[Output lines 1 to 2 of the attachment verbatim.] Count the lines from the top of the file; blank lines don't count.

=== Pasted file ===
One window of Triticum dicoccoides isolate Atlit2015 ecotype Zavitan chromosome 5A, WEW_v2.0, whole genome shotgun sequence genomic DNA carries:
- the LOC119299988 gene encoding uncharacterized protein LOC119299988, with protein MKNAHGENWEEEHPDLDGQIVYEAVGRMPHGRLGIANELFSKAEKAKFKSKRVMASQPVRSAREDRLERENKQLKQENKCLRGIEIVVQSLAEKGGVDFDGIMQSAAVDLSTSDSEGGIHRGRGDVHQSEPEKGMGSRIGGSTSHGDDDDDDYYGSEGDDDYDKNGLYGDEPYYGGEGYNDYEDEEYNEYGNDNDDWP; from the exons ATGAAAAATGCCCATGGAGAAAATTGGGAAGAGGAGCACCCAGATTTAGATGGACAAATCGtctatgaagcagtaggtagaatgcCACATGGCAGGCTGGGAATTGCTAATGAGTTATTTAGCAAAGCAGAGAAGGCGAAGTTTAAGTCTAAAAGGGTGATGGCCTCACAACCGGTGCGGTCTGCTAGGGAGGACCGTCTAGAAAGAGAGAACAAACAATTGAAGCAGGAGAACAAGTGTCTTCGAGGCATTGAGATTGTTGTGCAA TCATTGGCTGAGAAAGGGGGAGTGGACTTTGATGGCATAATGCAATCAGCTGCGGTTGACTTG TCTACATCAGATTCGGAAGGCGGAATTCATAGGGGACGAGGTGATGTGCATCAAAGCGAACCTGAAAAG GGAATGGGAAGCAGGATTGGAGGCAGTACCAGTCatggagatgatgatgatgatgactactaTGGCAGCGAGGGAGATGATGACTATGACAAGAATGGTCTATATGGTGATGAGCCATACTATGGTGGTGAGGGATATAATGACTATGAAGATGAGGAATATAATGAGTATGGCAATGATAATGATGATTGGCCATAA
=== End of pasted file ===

One window of Triticum dicoccoides isolate Atlit2015 ecotype Zavitan chromosome 5A, WEW_v2.0, whole genome shotgun sequence genomic DNA carries:
- the LOC119299988 gene encoding uncharacterized protein LOC119299988, with protein MKNAHGENWEEEHPDLDGQIVYEAVGRMPHGRLGIANELFSKAEKAKFKSKRVMASQPVRSAREDRLERENKQLKQENKCLRGIEIVVQSLAEKGGVDFDGIMQSAAVDLSTSDSEGGIHRGRGDVHQSEPEKGMGSRIGGSTSHGDDDDDDYYGSEGDDDYDKNGLYGDEPYYGGEGYNDYEDEEYNEYGNDNDDWP; from the exons ATGAAAAATGCCCATGGAGAAAATTGGGAAGAGGAGCACCCAGATTTAGATGGACAAATCGtctatgaagcagtaggtagaatgcCACATGGCAGGCTGGGAATTGCTAATGAGTTATTTAGCAAAGCAGAGAAGGCGAAGTTTAAGTCTAAAAGGGTGATGGCCTCACAACCGGTGCGGTCTGCTAGGGAGGACCGTCTAGAAAGAGAGAACAAACAATTGAAGCAGGAGAACAAGTGTCTTCGAGGCATTGAGATTGTTGTGCAA TCATTGGCTGAGAAAGGGGGAGTGGACTTTGATGGCATAATGCAATCAGCTGCGGTTGACTTG TCTACATCAGATTCGGAAGGCGGAATTCATAGGGGACGAGGTGATGTGCATCAAAGCGAACCTGAAAAG GGAATGGGAAGCAGGATTGGAGGCAGTACCAGTCatggagatgatgatgatgatgactactaTGGCAGCGAGGGAGATGATGACTATGACAAGAATGGTCTATATGGTGATGAGCCATACTATGGTGGTGAGGGATATAATGACTATGAAGATGAGGAATATAATGAGTATGGCAATGATAATGATGATTGGCCATAA